I made it back to Mondoville last night around ten, and I’m still seriously jazzed about the whole business. A few things that didn’t make the previous two entries…
I spent the morning of my last day in Brooklyn wandering around the neighborhood a bit. While the hotel where I stayed claims to be in Red Hook, some of the folks to whom I spoke said that wasn’t quite accurate. What I know, however, is that I was about a ten-minute walk from where I had breakfast, at a place called Line Bagels. I got a garlic bagel with cream cheese and a Snapple for about $3.50. Afterward, I just walked around for a bit, eventually finding myself on Clinton Street.
Along the way, I got to see an unexpected bit of what I thought of as “Brooklyn Street Theater” (TM Pending). As I approached an intersection, I saw a guy in a red pickup stop and try to back across the intersection (he had made a right) to grab a parking spot that was now on the left-hand corner behind him. This caused a fair amount of consternation for several other drivers, including one guy piloting a cement mixer.
However, before Pickup Guy completed his mission, some other guy in a clapped-out Chevy sedan whipped into the space in question (not surprising, since he was traveling in the appropriate direction). This incensed Pickup Guy, who gets out of his truck (which is still halfway into the intersection) and starts yelling at the guy who took his intended space. Pickup Guy looked like Beefy Thug #2 from an episode of Law and Order — shaved head, beard, windbreaker — and as I said, he wasn’t pleased.
I couldn’t make out the Chevy driver’s response, but it apparently wasn’t to Pickup Guy’s taste, because he yelled, “You’re a fuckin’ scumbag!” before stalking back to his truck and driving away, to the accompaniment of auto horns, including that of the cement mixer. I glanced at a guy standing on the same corner I was. He shrugged, the universal gesture of “What can you do?” I nodded, and we moved on.
I got another performance at lunch, when I stopped at a hole-in-the-wall Chinese place for some beef lo mein and fried rice. I’m sitting at my table (one of two in the place) when two guys wearing MTA jackets go up to the counter. They place their orders and as they wait, one starts talking to the other:
“Look at that guy back there. Slingin’ fuckin’ rice all day,” he said approvingly. “That guy, he don’t fuck around.” A pause. “Slingin’ fuckin’ rice.” I smiled and kept eating my lo mein. It was really good.
If you were to tell me today that all these people — Pickup Guy, the two MTA guys, the fellow slingin’ fuckin’ rice — that all of them were actually hires from Actors’ Equity who put on vignettes from “Brooklynland” for the benefit of tourists like me, I wouldn’t be surprised. It was that perfect. I can see why people love the place.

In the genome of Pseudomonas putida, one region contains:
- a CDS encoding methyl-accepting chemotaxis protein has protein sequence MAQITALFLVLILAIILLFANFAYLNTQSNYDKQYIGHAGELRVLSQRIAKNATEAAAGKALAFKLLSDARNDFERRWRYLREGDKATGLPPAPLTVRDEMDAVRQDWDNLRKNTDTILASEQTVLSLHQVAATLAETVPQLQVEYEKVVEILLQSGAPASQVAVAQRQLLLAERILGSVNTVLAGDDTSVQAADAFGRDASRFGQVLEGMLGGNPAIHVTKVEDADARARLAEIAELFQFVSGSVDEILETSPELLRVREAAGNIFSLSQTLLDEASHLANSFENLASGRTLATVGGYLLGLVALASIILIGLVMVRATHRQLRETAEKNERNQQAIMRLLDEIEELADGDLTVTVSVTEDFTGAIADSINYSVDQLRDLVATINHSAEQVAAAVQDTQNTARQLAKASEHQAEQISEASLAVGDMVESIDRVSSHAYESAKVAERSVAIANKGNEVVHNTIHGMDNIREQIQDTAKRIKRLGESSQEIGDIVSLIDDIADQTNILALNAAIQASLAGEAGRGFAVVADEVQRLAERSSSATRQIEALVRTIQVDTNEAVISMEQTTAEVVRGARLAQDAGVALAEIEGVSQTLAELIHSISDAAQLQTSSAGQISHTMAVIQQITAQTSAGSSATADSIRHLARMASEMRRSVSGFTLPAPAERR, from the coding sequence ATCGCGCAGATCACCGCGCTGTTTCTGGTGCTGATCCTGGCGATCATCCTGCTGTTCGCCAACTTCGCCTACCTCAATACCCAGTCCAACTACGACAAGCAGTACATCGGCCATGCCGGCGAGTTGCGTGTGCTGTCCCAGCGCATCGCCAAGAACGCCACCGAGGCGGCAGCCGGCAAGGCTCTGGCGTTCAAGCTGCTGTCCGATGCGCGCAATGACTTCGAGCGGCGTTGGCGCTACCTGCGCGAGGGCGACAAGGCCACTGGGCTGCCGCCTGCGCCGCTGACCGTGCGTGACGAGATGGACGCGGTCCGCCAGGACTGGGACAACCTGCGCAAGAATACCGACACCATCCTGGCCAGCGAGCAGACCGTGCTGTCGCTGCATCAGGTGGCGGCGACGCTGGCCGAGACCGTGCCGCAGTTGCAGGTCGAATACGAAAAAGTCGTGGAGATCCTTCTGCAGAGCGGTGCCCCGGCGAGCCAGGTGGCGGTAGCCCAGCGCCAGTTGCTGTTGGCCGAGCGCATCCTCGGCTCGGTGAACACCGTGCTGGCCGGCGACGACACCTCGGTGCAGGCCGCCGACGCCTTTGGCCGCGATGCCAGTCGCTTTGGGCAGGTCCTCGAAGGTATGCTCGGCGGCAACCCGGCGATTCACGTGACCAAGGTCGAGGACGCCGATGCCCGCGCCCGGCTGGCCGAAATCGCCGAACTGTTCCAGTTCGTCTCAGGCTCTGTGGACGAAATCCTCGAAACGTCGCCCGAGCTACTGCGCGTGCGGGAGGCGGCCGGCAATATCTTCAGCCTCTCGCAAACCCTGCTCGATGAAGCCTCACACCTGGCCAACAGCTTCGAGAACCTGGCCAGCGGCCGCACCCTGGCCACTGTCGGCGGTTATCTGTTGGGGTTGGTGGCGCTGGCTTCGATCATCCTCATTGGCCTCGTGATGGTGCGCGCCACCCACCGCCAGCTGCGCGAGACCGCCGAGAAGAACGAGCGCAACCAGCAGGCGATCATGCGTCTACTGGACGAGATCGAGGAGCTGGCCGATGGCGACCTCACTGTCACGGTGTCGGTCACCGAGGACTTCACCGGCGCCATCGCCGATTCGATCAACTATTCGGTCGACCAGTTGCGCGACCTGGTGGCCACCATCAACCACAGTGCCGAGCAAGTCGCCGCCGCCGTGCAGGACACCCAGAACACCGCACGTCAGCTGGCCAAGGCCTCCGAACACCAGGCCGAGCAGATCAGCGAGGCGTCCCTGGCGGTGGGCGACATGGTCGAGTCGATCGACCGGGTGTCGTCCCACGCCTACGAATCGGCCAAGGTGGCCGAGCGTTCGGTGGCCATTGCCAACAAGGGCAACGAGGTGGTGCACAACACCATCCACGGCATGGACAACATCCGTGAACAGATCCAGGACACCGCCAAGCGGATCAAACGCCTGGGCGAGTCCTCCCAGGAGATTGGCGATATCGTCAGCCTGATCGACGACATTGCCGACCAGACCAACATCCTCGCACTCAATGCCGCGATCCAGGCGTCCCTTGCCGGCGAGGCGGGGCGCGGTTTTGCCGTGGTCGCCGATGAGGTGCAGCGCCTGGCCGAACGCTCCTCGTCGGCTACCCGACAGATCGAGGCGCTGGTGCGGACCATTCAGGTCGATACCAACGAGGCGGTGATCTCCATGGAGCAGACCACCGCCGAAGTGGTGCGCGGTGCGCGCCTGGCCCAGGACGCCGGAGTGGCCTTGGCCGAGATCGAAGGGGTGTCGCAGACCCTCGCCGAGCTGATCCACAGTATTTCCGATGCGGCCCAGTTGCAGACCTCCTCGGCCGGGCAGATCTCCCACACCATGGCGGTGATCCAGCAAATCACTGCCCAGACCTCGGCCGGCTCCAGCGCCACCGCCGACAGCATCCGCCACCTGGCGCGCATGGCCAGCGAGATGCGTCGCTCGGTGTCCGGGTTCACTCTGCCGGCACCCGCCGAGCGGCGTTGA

Most of my travel around the city was via subway — I was maybe 15 minutes’ walk from a station. As I traveled, I’d see the names of locations, and because I’m who I am, song lyrics and literary references would flash across my mind. We stopped at the Bleecker Street Station:
Later, the next day perhaps, I was on a train that stopped at Astor Place. I saw a Kmart through the window of the subway car, and thought of a different song:
And then a few stops later, it was Simon and Garfunkel again, as we stopped at 59th Street:
When I got off my train and walked to the Met, I crossed Park Avenue. No, I didn’t think of the Green Acres theme (“Dah-ling I love you, but…). Instead, I thought of William Goldman’s The Color of Light, and a scene where the protagonist hears two people talking about apartments, but only using address numbers: “Three-sixty-five” and such. Later, someone explains to him that these are people who would only live on Park Avenue, so the name of a street wasn’t necessary. And the protagonist realizes that no matter how long he lives in New York (and he does for quite some time) that there are worlds in it he’ll never really know.
When I went to the Mysterious Bookshop, I thought of John Lennon’s “New York City”: “Tried to shake our image just a cycling through the Village/ But we found that we had left it back in London.”
(And as I type this, it occurs to me that today is the 36th anniversary of Lennon’s murder. I was fifteen then. Time surprises us all.)
It’s funny how much of my head is filled with places I have never been before.
It’s Finals Week here in Mondoville, and I was back on campus this morning, although I don’t have to give a final until tomorrow. As I ran into friends and colleagues, they told me how much they enjoyed my accounts of the trip, and what I did and what I thought. As I said, I’m still excited, but again, the dominant emotion is gratitude. I’m grateful to Larry and the other writers for putting together a terrific book in which I happen to have a story. I’m grateful to Iris Blasi and Pegasus Books for putting together the launch events, and who brought me the opportunity to participate. I’m grateful to the Whitney Museum and Otto and the Mysterious Bookshop — where I now know they have copies of my book in stock. And I’m grateful to New York City, for the glimpses I received during this brief encounter.
In one of my favorite books, Jim Bouton is talking about being late in his major league career, and how sometimes he doesn’t feel the excitement he felt, say, running onto the field at Yankee Stadium as a rookie. “Sometimes,” he says, “I forget to tingle.” He was thirty when he wrote that.
I’m 51. And I think that perhaps because this part of my life is what’s happening to me now, after the years that Broken Glass Waltzes sat in my desk drawer, after the years in which I didn’t write stories because I was doing other things, after a lot of things — I think this means more to me than it would have if it had happened earlier. I won’t have time to forget to tingle. Thanks for letting me share it with you.